Remembering Christopher Hitchens
On Dec. 15, 2011, one of the greatest essayists in the English language was lost. Christopher Eric Hitchens was a British American author and journalist whose career spanned more than four decades, in which he wrote for such publications as The Atlantic, Free Inquiry, Slate and Vanity Fair. For the freethinking community, he was seen as one of the champions of the so-called “New Atheism” of the early 21st century, which describes a recent influx in popularity for books on atheism and skepticism towards religion. Hitchens lent his support to this enterprise with such works as The Portable Atheist and God is not great: how religion poisons everything. Compared to his other prominent irreverent counterparts, Hitchens maintained an approach of polemical and righteous indignation which he applied to much of his writings and debates.
Along with his fame (and infamy) for writing unabashed criticisms of both organized religion and traditional theism, Hitchens was also known for voicing contrarian opinions towards a host of other contentious subjects, such as the moral character of Mother Theresa in his book The Missionary Position. Years before rising to greater status as a public intellectual on matters of religion, Hitchens was already well known for taking unpopular stances on major world issues. In fact, his support for interventionist policies and the Iraq war as a strategy to combat so-called “Islamofacism” caused a great deal of discord with his traditional colleagues from the liberal left, so much that he was even at times branded a neoconservative despite a continual rejection of the label.
Although Hitchens’s political views were the cause of some polarization between popular figures of the skeptical community, his core ethical and humanistic beliefs were what drew so many to admire the way he espoused his anti-theistic stance. Hitchens was a tireless supporter of Enlightenment values, stemming from the works of Thomas Paine, Thomas Jefferson, and John Stuart Mill, continuing this tradition of valuing human solidarity and reason up into the 20th century with writers such as George Orwell in Why Orwell Matters. From the totalitarianism seen in 1984, to real experiences in North Korea, Hitchens remained a steadfast opponent of literal and spiritual tyranny. This was the essence of his anti-theism – not content with simply lacking belief in God and wishing it were true, he saw most forms of theism to be synonymous with real-world examples of totalitarianism and an altogether affront to human freedom.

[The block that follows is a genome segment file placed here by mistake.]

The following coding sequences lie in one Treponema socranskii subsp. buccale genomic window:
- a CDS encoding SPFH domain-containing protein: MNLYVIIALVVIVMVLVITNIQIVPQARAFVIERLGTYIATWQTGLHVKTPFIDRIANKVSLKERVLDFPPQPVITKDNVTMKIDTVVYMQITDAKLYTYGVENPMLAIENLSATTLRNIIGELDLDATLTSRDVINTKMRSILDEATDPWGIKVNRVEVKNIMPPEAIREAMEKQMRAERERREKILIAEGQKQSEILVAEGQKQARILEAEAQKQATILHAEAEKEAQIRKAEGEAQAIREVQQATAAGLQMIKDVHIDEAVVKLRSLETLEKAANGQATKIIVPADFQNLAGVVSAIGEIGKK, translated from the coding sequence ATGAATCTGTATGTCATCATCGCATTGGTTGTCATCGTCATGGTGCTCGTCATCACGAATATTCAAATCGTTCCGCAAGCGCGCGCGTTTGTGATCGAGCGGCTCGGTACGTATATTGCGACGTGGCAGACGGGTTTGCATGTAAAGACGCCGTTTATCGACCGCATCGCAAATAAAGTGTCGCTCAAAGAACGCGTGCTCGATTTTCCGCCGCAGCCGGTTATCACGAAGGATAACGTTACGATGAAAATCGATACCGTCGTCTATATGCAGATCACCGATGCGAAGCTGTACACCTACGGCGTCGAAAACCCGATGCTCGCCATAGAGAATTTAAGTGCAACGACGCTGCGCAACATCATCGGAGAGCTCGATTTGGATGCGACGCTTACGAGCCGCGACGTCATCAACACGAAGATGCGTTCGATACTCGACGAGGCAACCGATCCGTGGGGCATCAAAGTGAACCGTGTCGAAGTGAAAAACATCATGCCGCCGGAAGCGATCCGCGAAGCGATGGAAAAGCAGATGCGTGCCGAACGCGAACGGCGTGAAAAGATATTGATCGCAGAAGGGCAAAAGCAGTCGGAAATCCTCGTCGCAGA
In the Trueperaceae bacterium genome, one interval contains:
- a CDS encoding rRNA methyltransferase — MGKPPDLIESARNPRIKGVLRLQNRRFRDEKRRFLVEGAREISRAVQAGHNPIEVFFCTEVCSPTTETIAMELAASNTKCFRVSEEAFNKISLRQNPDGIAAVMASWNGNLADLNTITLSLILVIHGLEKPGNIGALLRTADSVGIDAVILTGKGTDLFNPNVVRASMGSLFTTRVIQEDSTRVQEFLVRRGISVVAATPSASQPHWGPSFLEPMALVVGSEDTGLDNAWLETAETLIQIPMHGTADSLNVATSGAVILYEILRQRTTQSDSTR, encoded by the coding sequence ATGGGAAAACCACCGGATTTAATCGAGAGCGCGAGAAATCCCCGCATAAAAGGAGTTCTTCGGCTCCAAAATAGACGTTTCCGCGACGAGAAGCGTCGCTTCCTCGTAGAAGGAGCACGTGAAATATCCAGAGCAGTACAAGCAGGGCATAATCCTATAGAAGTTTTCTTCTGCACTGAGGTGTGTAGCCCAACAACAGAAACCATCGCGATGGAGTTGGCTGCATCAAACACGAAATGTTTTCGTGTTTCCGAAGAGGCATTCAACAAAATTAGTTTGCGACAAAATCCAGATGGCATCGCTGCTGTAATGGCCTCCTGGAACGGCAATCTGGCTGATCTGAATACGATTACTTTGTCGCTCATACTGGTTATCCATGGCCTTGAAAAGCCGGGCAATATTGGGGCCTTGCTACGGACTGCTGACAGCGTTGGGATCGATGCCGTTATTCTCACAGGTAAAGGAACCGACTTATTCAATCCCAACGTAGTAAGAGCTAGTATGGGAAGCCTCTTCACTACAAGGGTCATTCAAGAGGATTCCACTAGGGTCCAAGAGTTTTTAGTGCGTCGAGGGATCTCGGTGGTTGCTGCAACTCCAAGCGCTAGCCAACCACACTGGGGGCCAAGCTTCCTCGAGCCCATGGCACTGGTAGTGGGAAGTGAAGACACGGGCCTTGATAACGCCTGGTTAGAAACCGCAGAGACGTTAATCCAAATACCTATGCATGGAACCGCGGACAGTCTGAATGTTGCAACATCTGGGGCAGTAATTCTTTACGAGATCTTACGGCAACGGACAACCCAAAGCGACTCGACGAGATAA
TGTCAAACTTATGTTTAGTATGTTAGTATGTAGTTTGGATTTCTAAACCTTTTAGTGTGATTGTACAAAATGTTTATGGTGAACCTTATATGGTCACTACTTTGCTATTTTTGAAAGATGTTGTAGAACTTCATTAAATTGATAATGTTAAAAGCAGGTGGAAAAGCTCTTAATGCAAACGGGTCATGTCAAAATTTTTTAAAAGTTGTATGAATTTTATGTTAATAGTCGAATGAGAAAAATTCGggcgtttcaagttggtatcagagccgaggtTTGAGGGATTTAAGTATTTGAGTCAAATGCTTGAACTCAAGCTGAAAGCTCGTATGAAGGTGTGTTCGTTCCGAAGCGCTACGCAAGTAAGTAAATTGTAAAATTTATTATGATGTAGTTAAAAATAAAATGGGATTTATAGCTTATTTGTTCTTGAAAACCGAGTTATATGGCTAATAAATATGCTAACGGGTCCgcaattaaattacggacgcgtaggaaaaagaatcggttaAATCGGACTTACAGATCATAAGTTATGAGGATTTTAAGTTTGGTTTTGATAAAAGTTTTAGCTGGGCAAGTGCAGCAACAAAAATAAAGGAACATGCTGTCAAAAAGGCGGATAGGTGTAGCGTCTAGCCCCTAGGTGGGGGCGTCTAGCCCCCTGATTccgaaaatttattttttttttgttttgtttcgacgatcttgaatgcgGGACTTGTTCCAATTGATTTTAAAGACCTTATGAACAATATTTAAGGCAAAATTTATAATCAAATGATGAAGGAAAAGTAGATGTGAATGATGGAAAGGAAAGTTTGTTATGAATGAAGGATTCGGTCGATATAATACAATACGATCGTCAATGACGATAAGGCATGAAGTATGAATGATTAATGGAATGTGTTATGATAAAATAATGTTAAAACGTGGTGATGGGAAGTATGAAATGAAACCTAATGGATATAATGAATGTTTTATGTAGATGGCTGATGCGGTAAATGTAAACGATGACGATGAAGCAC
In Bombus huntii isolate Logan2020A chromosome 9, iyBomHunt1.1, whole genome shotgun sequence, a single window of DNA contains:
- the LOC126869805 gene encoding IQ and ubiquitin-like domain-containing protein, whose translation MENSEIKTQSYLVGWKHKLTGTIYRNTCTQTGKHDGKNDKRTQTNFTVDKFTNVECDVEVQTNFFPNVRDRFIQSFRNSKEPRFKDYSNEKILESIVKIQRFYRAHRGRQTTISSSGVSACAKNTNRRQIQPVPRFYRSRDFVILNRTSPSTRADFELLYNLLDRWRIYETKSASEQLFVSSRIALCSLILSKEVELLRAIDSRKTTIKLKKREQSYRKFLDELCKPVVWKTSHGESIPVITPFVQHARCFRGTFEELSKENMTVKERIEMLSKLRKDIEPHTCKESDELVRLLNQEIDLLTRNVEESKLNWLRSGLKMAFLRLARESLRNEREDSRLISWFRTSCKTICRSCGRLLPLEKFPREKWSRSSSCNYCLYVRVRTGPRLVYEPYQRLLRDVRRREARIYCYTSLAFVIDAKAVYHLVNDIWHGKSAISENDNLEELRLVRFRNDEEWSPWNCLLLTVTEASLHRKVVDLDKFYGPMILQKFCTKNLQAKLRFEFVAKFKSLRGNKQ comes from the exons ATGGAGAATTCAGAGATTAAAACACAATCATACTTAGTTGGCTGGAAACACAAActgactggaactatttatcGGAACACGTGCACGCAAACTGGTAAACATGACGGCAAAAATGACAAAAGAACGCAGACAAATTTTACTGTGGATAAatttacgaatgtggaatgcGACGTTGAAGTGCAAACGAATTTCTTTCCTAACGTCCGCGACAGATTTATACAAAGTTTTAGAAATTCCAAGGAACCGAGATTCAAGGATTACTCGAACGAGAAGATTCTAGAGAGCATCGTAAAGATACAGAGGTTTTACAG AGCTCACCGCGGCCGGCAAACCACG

Two years before his death, Hitchens was diagnosed with esophageal cancer, his personal battle both physically and mentally preserved through his writings for Slate and especially Vanity Fair. Throughout his final years, Hitchens provided an incredible level of insight into just how unbelievers come to terms with personal mortality. Even in the face of death, Hitchens refused to give up on his writing or those principles that encouraged him, which is a major reason why the continues to inspire an ever-increasing readership as more people become aware of his work.
For me, the life and ideas of Christopher Hitchens have been instrumental on a personal level, as one of my strongest inspirations for public writing. Above all I can identify with his lending of support for the pursuit of reason and truth for its own sake and to not censor one’s opinions for fear of causing offence. From his 2001 book, Letters to a Young Contrarian, Hitchens offers his advice to would-be opinionated writers everywhere:
“Beware the irrational, however
seductive. Shun the ‘transcendent’ and
all who invite you to subordinate or
annihilate yourself. Distrust
compassion; prefer dignity for
yourself and others. Don’t be afraid
to be thought arrogant or selfish.
Picture all experts as if they were
mammals. Never be a spectator of
unfairness or stupidity. Seek out
argument and disputation for their own
sake; the grave will supply plenty of
time for silence.”
Those words outline some of the key principles by which Christopher Hitchens lived and wrote. For opinion writers, journalists and all essayists around the world, the arena of public intellectual discourse has experienced the loss of a mind unrivalled in its eloquence and erudition. I hope that this memorial will justly serve the life and works of Christopher Hitchens, whose contributions to the freethinking community will be sorely missed, and whose talent and effectiveness cannot be replaced.